Lesson 2: Students should make several observations on sunny and windy days.


Lesson 1: Students will summarize their article for the other groups.

Lesson 2: students will record their observations on paper.

Participation in group discussion, written summaries and observational logs illustrates developing expert knowledge.


Elaborate

W.4.8 Recall relevant information from experiences or gather relevant information from print and digital sources; take notes and categorize information, and provide a list of sources. (4-ESS3-1)

W.4.7 Conduct short research projects that build knowledge through investigation of different aspects of a topic. (4-ESS3-1)

Allow students internet access to elaborate on trees, conservation, and saving energy. Tell them to begin with Green Guide for Kids Web site listed.


Lesson 2-3: Students will draw in locations where you would plant trees to save energy in order to later plant a sapling.

Students integrate expert and go beyond given information to generate and improve their ideas, as is evidenced research of topics.

Evaluate







Students will show respect of other groups during presentations and during group.

Answers observation logs/papers, in written summaries, drawings, graph of particulates and map, written responses, and KWL charts.




Grouping Strategies


Jigsaw groups, reading articles.

Tree group, how to plant a tree group and global warming group




Materials and Equipment


Chart paper and markers, KWL handouts, graph paper, rulers, pencils, young tree, crayons and markers, reading material from links, drawing paper, observation logs/paper, computer access and shovel.

Description of Performance Tasks

Note: The performance tasks should include elements from the three dimensions from the NGSS – knowing and doing




Lesson 1:

  1. Ask students what they know about global warming. Write their responses on the board. Read the title of Global Warming article and the first paragraph. Ask what do they think the article is about? Then read the title of the “Tree’s True Color” article and read the first paragraph. Ask what the students believe the article is about.

  2. Students will jigsaw articles: students will summarize their article for the other groups.

  3. 3. Tell the students that trees help clean the air, save energy, and reduce our need for energy.

Lesson 2:

1. Testing for particulate removal. Students should draw a map to scale of their yard or school site and locate any trees on the map. Using a damp white cloth they should carefully wipe a leaf from each tree. Is the cloth dirty? Can you tell what material is on the cloth? Using your map, record which tree had the most dirt on the cloth. What was the source of the material? What will happen to the particulates that became trapped on the leaf in a week? Or month?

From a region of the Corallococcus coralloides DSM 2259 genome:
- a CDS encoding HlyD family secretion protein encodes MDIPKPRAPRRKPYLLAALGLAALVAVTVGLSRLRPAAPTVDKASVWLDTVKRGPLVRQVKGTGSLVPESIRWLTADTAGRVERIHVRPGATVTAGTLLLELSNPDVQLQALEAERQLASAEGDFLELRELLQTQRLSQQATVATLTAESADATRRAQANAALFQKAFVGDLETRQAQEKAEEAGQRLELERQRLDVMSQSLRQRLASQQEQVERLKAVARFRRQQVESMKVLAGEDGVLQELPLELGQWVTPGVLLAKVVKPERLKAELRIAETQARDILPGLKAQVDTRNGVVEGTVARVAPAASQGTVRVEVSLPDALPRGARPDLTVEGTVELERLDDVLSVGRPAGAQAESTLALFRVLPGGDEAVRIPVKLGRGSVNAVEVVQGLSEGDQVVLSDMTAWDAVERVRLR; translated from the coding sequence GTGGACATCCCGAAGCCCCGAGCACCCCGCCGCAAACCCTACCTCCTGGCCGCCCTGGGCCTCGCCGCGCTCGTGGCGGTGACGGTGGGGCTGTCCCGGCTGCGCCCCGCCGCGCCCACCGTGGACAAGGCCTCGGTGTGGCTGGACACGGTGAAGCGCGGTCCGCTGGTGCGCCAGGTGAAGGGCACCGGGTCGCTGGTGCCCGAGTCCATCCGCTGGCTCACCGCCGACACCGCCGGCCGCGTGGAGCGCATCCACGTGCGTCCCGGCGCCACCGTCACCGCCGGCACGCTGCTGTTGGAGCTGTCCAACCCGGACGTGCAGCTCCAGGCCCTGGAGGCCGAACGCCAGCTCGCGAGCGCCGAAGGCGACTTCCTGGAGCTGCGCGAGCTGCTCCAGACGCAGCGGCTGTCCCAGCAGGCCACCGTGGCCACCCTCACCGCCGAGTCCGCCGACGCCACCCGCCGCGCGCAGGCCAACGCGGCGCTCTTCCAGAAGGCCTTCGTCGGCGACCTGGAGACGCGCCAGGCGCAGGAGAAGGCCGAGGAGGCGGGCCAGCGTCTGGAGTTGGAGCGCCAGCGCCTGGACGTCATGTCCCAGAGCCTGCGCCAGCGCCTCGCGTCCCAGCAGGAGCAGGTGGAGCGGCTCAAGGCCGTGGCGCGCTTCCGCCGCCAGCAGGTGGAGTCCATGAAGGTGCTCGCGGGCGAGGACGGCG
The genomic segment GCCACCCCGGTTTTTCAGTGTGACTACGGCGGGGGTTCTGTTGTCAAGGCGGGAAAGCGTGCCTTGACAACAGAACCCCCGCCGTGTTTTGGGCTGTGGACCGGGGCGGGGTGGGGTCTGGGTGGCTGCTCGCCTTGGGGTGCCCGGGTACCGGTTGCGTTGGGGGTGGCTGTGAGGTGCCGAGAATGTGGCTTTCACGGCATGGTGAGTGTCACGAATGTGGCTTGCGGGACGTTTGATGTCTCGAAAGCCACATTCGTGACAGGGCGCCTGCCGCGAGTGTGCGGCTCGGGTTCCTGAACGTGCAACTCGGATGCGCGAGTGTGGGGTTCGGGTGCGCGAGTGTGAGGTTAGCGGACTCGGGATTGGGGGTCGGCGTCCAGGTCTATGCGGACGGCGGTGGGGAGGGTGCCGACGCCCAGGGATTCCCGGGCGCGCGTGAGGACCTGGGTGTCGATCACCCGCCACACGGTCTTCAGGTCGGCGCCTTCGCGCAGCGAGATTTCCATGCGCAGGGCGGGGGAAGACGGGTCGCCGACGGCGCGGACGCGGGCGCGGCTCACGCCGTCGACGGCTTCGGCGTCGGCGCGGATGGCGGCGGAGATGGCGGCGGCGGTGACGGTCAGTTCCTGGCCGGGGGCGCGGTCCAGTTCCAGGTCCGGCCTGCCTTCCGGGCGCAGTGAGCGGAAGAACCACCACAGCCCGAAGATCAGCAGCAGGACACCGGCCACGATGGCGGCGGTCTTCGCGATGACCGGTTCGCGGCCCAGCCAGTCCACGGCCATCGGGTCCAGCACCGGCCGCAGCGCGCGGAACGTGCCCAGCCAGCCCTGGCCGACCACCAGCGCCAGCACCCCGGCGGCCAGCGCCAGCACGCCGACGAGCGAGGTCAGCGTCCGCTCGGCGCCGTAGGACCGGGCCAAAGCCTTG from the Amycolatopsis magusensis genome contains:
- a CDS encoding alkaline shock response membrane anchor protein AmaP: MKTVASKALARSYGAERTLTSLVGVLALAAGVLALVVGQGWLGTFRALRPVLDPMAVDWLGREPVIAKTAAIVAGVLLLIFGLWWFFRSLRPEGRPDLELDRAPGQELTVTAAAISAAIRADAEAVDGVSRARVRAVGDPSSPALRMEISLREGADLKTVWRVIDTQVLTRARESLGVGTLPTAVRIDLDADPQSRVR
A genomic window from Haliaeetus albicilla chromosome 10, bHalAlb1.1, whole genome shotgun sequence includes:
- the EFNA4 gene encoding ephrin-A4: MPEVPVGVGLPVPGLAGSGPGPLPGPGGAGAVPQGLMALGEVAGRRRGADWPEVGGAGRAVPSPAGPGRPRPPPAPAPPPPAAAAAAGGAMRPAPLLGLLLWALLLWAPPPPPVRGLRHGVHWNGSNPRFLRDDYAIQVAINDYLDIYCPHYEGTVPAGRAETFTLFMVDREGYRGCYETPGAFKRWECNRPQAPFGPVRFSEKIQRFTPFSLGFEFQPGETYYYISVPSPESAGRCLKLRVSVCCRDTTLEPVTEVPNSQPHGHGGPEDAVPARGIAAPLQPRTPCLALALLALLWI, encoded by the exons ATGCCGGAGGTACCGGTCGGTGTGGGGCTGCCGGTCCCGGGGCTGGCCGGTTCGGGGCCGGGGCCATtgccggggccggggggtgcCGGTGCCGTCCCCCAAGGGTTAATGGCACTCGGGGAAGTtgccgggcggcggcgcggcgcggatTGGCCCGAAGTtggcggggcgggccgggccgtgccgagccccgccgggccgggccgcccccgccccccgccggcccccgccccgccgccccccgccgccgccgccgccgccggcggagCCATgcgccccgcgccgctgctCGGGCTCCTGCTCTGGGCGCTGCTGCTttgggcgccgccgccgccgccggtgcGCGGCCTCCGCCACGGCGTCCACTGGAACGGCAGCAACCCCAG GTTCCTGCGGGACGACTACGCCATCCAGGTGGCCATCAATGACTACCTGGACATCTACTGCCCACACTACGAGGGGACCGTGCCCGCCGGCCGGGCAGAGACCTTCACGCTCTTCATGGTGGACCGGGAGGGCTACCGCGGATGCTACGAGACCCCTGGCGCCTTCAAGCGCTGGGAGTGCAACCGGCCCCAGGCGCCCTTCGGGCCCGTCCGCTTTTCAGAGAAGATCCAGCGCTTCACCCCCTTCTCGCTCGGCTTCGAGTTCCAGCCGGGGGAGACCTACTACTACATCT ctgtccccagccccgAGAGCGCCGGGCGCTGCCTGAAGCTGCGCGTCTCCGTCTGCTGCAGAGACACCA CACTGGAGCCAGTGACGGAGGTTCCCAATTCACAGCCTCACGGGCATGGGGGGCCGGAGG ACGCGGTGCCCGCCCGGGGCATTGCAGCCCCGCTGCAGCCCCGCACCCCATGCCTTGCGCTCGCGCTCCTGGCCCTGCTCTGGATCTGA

2. Using the same map determine which trees assist in saving energy. Students should make several observations on sunny or windy days. Which trees provide shade in the summer? Students should consider the changing angle of the sun's rays during the seasons? Which trees block winter wind? Invite students to research energy conservation with trees through the internet and list the places where they found their information. A good site: http://greenguideforkids.blogspot.com/2007/07/plant-native-trees.html

3. Draw in locations where you would plant trees to save energy. What types of trees would you plant? Students should consider a variety of factors including distance to buildings, soil drainage, power and gas lines.



Lesson 3 (optional)

Plant a tree. Decide which type of tree your class will plant. Review your map for the best spot: see number 3 of lesson two.

1. Look up. If there are overhead utilities plant a low growing tree or select a different planting site.

2. Look around. Be sure you pick the right tree for the right place. Leave plenty of room for your tree to grow. That perfect spot right next to the school might not be so perfect when the tree reaches its mature size.

3.Call BG and E to be certain that there are no underground gas lines.

4. Know your hardiness zone and choose trees adapted to that zone. You don't want to plant a tree and have it die because it can't tolerate Maryland’s winter climate






Supporting English Learners











Reading or Writing Activity

Listed in Learning and Instructional Sequence



Support for Emerging learners

Support for Expanding learners

Support for Bridging learners

Story:

Chart/ vocabulary words



Whole group/tactile objects

Words/pictures

Adult supervision and peers

Summaries

Cooperative pairs and group roles

Leadership roles

Adult supervision and peers




Supporting Struggling Learners








Activity

Support for Students who Need Minor Support

Supports for Students who Need Intensive Support

Drawings

Groups

Adult supervision

Maps

Adult support

Adult assistance




Supporting Advanced Learners





Activity

Listed in Learning and Instructional Sequence



Extension for Advanced Students